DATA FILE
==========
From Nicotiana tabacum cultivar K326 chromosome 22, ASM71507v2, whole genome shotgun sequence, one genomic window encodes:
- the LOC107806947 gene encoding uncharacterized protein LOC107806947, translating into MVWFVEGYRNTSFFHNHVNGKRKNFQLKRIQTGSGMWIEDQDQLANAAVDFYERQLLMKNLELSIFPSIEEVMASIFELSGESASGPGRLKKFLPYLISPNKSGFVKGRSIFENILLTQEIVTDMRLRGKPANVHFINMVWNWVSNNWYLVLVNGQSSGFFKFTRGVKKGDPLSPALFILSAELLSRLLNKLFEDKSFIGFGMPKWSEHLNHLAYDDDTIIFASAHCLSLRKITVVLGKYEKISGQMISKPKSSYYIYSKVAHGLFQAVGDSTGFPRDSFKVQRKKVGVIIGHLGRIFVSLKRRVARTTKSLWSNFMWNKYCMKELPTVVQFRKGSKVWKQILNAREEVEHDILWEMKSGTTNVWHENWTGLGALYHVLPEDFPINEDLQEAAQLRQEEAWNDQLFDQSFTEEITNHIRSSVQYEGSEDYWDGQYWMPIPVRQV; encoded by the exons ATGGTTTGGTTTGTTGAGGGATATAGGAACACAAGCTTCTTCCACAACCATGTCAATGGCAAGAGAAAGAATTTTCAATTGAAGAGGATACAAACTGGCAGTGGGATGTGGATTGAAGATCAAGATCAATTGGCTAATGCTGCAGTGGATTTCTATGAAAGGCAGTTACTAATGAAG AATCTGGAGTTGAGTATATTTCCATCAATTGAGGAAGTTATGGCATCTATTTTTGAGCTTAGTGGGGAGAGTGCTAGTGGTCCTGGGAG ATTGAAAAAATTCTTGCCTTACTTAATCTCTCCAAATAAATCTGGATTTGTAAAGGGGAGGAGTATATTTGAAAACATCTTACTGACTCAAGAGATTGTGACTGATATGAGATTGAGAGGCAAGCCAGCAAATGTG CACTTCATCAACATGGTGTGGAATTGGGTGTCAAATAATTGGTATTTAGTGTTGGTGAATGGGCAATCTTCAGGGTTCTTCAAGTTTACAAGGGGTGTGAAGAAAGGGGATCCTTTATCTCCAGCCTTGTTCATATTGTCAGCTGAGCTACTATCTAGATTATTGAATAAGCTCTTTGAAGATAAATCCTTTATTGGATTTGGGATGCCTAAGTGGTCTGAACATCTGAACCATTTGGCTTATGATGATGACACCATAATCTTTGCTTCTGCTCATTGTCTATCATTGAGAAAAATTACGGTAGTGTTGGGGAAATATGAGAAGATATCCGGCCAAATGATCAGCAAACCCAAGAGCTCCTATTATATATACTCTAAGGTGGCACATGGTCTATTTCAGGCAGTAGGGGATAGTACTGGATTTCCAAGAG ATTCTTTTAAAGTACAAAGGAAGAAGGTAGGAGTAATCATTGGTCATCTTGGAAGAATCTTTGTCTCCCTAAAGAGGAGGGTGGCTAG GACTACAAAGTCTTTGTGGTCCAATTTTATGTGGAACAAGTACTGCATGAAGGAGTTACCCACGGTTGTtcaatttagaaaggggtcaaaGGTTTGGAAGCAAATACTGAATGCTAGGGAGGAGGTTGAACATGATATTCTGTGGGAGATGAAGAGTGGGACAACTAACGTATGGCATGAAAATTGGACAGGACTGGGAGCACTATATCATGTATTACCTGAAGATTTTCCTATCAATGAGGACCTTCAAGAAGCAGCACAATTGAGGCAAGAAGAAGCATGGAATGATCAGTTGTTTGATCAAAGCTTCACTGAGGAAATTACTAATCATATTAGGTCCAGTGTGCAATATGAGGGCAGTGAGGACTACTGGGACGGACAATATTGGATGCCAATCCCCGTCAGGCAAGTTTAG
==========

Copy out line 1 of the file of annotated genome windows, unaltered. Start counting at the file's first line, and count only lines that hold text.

From Nicotiana tabacum cultivar K326 chromosome 22, ASM71507v2, whole genome shotgun sequence, one genomic window encodes: